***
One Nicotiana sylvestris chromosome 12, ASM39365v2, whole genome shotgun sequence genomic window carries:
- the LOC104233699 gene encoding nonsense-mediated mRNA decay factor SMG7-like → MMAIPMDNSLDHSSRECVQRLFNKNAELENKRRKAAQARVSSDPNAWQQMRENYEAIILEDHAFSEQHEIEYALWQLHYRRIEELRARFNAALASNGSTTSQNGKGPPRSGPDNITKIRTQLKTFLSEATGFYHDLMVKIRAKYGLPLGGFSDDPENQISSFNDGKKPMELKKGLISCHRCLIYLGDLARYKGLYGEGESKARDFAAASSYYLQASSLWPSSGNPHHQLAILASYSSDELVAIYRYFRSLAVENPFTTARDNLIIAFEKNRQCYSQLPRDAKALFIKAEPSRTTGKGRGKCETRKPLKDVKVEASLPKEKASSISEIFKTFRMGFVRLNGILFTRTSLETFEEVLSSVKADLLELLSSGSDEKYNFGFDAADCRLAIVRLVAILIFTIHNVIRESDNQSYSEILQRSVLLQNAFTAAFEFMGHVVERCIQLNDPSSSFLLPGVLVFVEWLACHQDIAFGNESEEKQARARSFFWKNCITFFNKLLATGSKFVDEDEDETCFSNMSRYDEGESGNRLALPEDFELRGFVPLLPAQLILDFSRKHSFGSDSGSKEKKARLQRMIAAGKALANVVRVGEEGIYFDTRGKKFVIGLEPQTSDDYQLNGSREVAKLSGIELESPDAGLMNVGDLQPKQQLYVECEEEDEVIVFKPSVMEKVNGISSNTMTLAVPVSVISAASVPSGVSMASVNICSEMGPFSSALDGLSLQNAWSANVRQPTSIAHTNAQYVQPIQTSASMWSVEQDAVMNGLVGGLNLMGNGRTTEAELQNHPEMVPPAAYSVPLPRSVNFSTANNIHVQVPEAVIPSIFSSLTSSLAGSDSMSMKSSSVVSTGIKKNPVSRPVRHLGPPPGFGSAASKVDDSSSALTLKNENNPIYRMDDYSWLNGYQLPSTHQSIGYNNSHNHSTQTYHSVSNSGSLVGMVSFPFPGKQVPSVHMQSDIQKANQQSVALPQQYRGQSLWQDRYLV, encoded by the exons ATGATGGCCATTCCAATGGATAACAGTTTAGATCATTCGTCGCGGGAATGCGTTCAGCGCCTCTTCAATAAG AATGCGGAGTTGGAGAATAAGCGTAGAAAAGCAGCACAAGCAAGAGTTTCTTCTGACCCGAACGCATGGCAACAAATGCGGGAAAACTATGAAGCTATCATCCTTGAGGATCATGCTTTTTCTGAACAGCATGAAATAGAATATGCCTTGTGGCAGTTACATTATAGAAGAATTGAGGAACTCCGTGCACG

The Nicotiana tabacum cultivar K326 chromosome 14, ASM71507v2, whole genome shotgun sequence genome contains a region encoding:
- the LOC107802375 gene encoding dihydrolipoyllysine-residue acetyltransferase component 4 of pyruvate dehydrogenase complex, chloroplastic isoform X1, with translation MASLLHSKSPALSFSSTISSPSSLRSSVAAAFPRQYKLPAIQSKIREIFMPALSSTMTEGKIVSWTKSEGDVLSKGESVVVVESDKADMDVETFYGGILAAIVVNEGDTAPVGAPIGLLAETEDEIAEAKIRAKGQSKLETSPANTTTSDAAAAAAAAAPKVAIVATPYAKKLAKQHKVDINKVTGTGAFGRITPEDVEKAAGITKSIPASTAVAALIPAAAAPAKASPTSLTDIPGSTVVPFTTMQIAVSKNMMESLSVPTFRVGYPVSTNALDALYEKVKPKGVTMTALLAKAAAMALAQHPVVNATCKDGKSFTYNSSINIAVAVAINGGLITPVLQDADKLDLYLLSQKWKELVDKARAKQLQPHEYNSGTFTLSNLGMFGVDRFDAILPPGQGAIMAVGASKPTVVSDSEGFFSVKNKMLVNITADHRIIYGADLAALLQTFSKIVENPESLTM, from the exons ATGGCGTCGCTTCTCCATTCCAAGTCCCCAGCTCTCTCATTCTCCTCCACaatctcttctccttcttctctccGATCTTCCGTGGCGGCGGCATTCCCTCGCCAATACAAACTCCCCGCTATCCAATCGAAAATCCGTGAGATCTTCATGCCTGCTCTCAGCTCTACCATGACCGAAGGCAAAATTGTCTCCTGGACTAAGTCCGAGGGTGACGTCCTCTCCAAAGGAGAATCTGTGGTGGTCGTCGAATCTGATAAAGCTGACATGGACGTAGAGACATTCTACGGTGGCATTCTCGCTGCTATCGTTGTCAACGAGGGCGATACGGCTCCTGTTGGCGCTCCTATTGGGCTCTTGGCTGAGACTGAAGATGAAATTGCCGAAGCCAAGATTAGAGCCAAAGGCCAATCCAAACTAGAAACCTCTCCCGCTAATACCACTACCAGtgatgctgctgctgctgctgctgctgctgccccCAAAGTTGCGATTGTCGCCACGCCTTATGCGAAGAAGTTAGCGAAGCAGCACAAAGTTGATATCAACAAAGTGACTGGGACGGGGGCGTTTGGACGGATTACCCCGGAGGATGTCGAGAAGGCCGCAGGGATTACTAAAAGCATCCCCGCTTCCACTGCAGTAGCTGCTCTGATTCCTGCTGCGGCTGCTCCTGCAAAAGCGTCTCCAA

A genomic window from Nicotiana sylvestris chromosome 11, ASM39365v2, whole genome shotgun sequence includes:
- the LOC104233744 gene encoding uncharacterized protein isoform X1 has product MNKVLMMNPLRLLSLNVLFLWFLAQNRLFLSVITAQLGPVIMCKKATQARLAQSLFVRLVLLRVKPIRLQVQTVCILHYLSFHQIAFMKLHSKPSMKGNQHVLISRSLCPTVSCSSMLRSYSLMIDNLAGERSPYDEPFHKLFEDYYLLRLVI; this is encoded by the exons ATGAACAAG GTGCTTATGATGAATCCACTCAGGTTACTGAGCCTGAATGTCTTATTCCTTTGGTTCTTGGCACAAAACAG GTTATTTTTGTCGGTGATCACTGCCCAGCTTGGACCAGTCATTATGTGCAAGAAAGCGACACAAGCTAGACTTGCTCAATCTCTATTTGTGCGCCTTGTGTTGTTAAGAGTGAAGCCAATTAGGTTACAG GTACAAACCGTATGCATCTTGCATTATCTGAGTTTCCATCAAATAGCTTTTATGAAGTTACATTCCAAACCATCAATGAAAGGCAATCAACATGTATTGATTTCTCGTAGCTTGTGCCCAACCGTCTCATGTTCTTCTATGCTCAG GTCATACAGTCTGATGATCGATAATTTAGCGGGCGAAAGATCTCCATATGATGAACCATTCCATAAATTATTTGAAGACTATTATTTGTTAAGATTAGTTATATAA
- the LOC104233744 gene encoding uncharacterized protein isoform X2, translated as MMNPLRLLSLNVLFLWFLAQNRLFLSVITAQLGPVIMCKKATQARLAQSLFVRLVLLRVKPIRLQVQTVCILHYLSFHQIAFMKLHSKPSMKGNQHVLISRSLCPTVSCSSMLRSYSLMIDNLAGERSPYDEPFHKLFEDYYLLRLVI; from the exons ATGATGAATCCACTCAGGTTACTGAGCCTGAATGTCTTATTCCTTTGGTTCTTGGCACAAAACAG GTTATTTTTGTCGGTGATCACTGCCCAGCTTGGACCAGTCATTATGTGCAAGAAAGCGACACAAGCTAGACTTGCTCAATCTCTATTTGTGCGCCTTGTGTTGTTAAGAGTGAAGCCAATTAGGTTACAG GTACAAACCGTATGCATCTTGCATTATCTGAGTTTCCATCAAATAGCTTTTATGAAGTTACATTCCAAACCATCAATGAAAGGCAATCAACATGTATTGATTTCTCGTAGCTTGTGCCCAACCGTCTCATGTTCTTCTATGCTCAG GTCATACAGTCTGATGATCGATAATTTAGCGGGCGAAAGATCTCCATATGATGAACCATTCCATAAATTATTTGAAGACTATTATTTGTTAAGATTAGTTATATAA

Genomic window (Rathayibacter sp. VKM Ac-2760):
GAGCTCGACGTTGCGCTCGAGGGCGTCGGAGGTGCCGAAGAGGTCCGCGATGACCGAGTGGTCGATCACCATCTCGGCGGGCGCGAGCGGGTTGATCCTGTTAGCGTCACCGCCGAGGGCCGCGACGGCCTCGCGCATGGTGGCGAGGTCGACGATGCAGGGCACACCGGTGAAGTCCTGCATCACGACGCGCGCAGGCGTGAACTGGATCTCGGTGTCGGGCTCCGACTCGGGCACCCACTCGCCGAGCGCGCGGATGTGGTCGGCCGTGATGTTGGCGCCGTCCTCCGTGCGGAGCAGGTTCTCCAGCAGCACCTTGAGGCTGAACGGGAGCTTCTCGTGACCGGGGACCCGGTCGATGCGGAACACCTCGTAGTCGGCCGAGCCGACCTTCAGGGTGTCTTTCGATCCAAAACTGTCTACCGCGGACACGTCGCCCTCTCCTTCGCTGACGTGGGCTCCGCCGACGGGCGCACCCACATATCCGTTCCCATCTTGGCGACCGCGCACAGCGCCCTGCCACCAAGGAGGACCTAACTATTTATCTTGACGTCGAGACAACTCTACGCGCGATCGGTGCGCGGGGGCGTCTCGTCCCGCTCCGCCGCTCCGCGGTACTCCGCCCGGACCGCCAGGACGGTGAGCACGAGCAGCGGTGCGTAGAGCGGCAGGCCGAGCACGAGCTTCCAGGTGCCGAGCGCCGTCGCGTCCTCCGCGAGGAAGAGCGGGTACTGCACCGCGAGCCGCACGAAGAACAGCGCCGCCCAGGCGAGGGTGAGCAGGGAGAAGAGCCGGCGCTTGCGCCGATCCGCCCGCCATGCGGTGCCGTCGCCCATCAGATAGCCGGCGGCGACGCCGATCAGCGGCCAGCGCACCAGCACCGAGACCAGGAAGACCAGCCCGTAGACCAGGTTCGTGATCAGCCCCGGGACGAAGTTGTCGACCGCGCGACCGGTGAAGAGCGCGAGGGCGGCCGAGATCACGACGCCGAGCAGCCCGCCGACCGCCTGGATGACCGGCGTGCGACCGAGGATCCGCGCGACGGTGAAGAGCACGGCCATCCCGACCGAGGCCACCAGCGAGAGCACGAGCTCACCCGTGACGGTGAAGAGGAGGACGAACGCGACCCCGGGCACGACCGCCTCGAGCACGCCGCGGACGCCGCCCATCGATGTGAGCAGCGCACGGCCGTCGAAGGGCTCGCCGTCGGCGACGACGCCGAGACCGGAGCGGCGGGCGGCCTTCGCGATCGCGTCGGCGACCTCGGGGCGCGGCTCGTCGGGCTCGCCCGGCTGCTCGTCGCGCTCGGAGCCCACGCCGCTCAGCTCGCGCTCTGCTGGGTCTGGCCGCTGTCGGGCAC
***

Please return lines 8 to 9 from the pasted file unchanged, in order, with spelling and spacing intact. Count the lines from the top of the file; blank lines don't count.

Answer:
Genomic window (Rathayibacter sp. VKM Ac-2760):
GAGCTCGACGTTGCGCTCGAGGGCGTCGGAGGTGCCGAAGAGGTCCGCGATGACCGAGTGGTCGATCACCATCTCGGCGGGCGCGAGCGGGTTGATCCTGTTAGCGTCACCGCCGAGGGCCGCGACGGCCTCGCGCATGGTGGCGAGGTCGACGATGCAGGGCACACCGGTGAAGTCCTGCATCACGACGCGCGCAGGCGTGAACTGGATCTCGGTGTCGGGCTCCGACTCGGGCACCCACTCGCCGAGCGCGCGGATGTGGTCGGCCGTGATGTTGGCGCCGTCCTCCGTGCGGAGCAGGTTCTCCAGCAGCACCTTGAGGCTGAACGGGAGCTTCTCGTGACCGGGGACCCGGTCGATGCGGAACACCTCGTAGTCGGCCGAGCCGACCTTCAGGGTGTCTTTCGATCCAAAACTGTCTACCGCGGACACGTCGCCCTCTCCTTCGCTGACGTGGGCTCCGCCGACGGGCGCACCCACATATCCGTTCCCATCTTGGCGACCGCGCACAGCGCCCTGCCACCAAGGAGGACCTAACTATTTATCTTGACGTCGAGACAACTCTACGCGCGATCGGTGCGCGGGGGCGTCTCGTCCCGCTCCGCCGCTCCGCGGTACTCCGCCCGGACCGCCAGGACGGTGAGCACGAGCAGCGGTGCGTAGAGCGGCAGGCCGAGCACGAGCTTCCAGGTGCCGAGCGCCGTCGCGTCCTCCGCGAGGAAGAGCGGGTACTGCACCGCGAGCCGCACGAAGAACAGCGCCGCCCAGGCGAGGGTGAGCAGGGAGAAGAGCCGGCGCTTGCGCCGATCCGCCCGCCATGCGGTGCCGTCGCCCATCAGATAGCCGGCGGCGACGCCGATCAGCGGCCAGCGCACCAGCACCGAGACCAGGAAGACCAGCCCGTAGACCAGGTTCGTGATCAGCCCCGGGACGAAGTTGTCGACCGCGCGACCGGTGAAGAGCGCGAGGGCGGCCGAGATCACGACGCCGAGCAGCCCGCCGACCGCCTGGATGACCGGCGTGCGACCGAGGATCCGCGCGACGGTGAAGAGCACGGCCATCCCGACCGAGGCCACCAGCGAGAGCACGAGCTCACCCGTGACGGTGAAGAGGAGGACGAACGCGACCCCGGGCACGACCGCCTCGAGCACGCCGCGGACGCCGCCCATCGATGTGAGCAGCGCACGGCCGTCGAAGGGCTCGCCGTCGGCGACGACGCCGAGACCGGAGCGGCGGGCGGCCTTCGCGATCGCGTCGGCGACCTCGGGGCGCGGCTCGTCGGGCTCGCCCGGCTGCTCGTCGCGCTCGGAGCCCACGCCGCTCAGCTCGCGCTCTGCTGGGTCTGGCCGCTGTCGGGCAC